Longevity trends and their implications for the age of eligibility for New Zealand Superannuation

Longevity trends and their implications for the ag…
01 May 2013

This paper is one of a number of background papers commissioned by the Commission for Financial Literacy and Retirement Income for the 2013 Review of Retirement Income Policy. These papers help set the scene for consultation and debate.

This paper focuses on New Zealand's longevity trends and their relevance to the age of eligibility for New Zealand Superannuation (NZS). The age of eligibility for NZS was a key issue in the 2010 and previous Reviews.

  • The 2010 Review highlighted the increasing cost of NZS as more New Zealanders live to the age of eligibility (currently 65 years) and live longer in receipt of NZS. The 2010 Review proposed increasing the age of eligibility to 67 years, considering it likely that people will want to keep working for longer, that the increasing cost of NZS will need to be tamed, and that any unfair disadvantage caused by a higher age can be mitigated.
  • Since 2010, new projections from Statistics New Zealand indicate further improvements in life expectancy. Other proposals have been made to increase the age of eligibility in New Zealand. More countries have decided to increase their eligibility age or hastened existing plans, citing continuing lengthening of lifespan as a key driver.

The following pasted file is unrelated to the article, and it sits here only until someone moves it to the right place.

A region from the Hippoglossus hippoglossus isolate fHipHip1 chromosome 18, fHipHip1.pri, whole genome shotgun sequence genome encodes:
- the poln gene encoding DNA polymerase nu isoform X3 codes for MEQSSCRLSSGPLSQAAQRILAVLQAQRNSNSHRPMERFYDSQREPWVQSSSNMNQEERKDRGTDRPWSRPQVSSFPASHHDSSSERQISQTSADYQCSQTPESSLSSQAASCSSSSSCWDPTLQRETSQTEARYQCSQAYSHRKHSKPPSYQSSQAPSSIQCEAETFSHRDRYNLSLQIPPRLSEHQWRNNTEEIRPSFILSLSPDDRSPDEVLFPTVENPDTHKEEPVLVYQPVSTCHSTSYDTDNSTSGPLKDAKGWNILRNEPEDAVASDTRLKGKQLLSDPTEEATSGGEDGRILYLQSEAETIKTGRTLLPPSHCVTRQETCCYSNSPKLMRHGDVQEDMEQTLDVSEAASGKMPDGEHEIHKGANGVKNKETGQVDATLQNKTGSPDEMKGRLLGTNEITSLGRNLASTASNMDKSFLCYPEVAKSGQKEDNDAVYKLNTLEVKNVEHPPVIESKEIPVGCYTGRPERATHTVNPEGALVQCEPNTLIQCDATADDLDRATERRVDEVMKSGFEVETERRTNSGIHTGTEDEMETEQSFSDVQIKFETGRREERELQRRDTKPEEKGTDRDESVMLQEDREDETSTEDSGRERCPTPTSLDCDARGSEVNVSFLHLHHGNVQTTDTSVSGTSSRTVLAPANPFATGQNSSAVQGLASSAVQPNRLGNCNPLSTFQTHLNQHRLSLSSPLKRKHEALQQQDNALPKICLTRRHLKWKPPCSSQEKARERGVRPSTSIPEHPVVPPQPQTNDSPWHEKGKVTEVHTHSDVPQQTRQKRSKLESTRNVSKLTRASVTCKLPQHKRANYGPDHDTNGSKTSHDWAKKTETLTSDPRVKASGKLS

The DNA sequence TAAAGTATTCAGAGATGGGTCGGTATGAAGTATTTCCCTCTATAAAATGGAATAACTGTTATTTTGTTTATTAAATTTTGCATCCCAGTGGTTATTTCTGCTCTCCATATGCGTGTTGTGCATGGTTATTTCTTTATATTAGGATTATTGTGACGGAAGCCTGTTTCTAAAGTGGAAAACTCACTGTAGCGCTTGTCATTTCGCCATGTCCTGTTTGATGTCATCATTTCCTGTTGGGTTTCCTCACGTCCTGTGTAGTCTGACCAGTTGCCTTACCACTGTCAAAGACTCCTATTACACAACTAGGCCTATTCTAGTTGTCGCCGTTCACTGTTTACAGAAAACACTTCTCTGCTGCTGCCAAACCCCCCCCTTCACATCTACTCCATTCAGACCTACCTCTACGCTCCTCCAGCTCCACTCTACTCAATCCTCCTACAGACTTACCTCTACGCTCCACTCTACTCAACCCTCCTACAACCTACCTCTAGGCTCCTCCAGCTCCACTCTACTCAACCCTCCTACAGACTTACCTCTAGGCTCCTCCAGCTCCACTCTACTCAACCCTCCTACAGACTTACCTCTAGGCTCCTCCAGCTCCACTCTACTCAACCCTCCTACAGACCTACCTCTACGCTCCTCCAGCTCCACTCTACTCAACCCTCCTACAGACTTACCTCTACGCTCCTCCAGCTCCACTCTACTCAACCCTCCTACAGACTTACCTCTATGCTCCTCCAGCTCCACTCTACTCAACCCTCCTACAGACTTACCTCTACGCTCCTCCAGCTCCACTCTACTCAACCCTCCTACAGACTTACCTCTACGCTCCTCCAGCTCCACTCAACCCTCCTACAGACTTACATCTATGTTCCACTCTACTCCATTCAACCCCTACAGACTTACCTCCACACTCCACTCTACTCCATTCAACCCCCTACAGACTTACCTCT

Reform of New Zealand Superannuation could cover other drivers (such as costs, or different views of equity) and other aspects of its structure (for example PAYGO vs. SAYGO, eligibility criteria based on income or residency). These potential reforms are considered elsewhere.

Whether or not some of these other reforms happen, longevity trends are still a reality and raising age of eligibility is a potential response. The paper investigates longevity trends as a driver for considering reform of the age of eligibility, including possible ways in which the age of eligibility could be linked to forecasts of future life expectancy.

Page last modified: 15 Mar 2018